Thursday, 07 July 2022

Study reveals emerging differences in COVID-19 infection rates in recipients of different vaccines

15 April 2022 | News

Understanding how antibody levels decline may help doctors and policymakers gauge when booster shots are needed, and who should receive them

image credit- shutterstock

image credit- shutterstock

The antibodies generated by Pfizer’s COVID-19 vaccine rise more slowly and decline more quickly than those generated by the Moderna vaccine, according to a new study from the University of Virginia Health, US.

The study also finds that older recipients of the Pfizer vaccine generated fewer antibodies than did younger recipients but this wasn’t the case for Moderna, where age did not appear to be a factor.

The researchers determined that both vaccines generated similar peak levels of COVID-19 fighting antibodies. This result is at odds with a prior report from the same group that showed antibodies were higher after Moderna, but they say the discrepancy likely can be explained by the faster rate at which the Pfizer antibodies decline. It will be important for future research to consider time frame from vaccination carefully when assessing peak antibody response, they say.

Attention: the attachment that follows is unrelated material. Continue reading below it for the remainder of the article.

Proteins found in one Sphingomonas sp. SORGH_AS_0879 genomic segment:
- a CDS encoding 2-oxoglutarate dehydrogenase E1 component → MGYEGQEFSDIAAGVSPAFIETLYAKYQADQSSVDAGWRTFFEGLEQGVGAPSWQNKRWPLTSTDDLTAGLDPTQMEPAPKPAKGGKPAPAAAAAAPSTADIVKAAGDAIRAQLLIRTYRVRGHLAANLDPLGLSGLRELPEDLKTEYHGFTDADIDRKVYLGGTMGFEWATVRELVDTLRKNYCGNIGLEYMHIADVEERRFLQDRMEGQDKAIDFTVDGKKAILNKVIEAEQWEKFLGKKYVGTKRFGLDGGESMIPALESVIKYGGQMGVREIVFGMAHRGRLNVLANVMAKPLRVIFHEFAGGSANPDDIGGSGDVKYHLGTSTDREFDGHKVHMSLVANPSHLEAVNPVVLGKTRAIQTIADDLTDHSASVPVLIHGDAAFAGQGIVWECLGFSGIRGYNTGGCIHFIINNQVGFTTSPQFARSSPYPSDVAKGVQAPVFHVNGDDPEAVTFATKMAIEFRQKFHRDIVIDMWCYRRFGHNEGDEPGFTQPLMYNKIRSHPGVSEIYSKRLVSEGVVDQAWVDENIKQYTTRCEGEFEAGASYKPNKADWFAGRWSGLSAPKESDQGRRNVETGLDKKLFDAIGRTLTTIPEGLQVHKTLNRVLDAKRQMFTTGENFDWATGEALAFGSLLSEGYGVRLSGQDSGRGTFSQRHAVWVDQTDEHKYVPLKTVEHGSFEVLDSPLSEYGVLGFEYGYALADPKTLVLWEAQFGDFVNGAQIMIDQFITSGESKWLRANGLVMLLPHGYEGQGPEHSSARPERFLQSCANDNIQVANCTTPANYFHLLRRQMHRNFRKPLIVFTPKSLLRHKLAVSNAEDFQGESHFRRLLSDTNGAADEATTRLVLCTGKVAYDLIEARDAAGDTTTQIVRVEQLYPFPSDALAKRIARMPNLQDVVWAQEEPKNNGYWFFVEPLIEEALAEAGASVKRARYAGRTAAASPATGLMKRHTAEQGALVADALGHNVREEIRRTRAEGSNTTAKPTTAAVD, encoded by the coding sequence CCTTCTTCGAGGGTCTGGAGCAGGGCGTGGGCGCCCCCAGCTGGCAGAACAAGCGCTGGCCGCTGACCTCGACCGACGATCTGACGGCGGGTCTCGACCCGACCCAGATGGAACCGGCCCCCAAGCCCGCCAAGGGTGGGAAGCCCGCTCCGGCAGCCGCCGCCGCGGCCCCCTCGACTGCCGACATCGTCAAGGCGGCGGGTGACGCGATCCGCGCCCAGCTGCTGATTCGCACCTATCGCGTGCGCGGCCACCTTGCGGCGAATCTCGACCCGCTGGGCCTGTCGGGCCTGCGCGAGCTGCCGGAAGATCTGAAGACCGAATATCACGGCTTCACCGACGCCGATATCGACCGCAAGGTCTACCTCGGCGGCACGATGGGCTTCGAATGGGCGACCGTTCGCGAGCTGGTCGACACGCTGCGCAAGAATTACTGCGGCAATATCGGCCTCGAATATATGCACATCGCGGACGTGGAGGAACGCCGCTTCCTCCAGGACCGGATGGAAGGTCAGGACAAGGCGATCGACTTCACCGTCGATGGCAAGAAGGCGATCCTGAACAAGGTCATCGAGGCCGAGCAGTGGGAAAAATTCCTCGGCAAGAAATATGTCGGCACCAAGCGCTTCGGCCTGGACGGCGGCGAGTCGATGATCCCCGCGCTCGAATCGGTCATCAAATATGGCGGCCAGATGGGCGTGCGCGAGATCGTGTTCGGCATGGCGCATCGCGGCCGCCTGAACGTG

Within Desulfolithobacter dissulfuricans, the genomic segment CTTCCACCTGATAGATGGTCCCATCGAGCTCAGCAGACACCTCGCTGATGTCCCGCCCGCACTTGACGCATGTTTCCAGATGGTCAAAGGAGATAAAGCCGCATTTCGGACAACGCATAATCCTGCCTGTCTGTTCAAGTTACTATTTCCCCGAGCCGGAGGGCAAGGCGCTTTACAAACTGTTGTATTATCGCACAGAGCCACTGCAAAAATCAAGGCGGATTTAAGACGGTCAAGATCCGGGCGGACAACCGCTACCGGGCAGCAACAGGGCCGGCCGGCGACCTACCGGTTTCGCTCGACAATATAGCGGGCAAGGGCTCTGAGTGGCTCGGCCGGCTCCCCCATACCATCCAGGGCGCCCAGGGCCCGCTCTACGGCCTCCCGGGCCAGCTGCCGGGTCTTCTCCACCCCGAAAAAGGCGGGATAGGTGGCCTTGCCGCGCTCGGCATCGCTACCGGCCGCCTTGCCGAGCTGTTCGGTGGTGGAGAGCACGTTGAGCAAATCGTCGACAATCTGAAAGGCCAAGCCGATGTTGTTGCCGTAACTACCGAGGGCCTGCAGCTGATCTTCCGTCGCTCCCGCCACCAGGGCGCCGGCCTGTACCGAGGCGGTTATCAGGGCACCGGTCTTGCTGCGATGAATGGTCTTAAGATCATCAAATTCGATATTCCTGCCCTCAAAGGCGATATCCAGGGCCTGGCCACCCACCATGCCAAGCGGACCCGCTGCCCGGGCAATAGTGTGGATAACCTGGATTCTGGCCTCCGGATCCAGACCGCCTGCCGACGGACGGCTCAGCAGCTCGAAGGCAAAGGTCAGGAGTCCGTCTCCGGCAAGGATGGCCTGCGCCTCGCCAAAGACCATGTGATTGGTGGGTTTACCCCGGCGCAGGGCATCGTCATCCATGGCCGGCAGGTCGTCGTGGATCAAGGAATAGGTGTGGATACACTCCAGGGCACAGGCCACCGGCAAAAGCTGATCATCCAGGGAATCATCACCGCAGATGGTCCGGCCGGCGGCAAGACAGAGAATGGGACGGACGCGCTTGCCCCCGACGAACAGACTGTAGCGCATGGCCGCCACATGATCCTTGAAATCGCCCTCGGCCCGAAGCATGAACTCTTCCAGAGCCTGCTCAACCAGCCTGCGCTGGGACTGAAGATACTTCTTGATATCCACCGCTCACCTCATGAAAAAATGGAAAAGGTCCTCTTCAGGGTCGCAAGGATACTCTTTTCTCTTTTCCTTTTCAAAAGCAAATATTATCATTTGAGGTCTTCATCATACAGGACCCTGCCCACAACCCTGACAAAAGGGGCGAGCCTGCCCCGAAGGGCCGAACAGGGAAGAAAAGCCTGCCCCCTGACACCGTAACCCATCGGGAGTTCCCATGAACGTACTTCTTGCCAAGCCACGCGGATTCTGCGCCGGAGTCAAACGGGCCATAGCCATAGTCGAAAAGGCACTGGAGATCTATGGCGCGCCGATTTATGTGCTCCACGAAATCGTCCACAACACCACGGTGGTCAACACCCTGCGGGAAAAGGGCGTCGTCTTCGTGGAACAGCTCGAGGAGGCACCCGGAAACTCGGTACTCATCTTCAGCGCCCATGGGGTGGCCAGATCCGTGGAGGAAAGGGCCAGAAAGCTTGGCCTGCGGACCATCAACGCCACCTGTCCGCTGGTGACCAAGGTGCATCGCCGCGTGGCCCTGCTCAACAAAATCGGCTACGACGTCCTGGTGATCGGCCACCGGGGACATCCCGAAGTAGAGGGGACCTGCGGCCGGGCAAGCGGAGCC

The researchers also noticed that there was a trend for men to generate fewer antibodies than did women, but, contrary to a prior report, this was ultimately deemed statistically insignificant.

The scientists note that it remains unclear if the greater antibody response generated by the Moderna vaccine translates into better real-world protection. But the study, they say, may help explain emerging differences in COVID-19 infection rates seen among recipients of the different vaccines.

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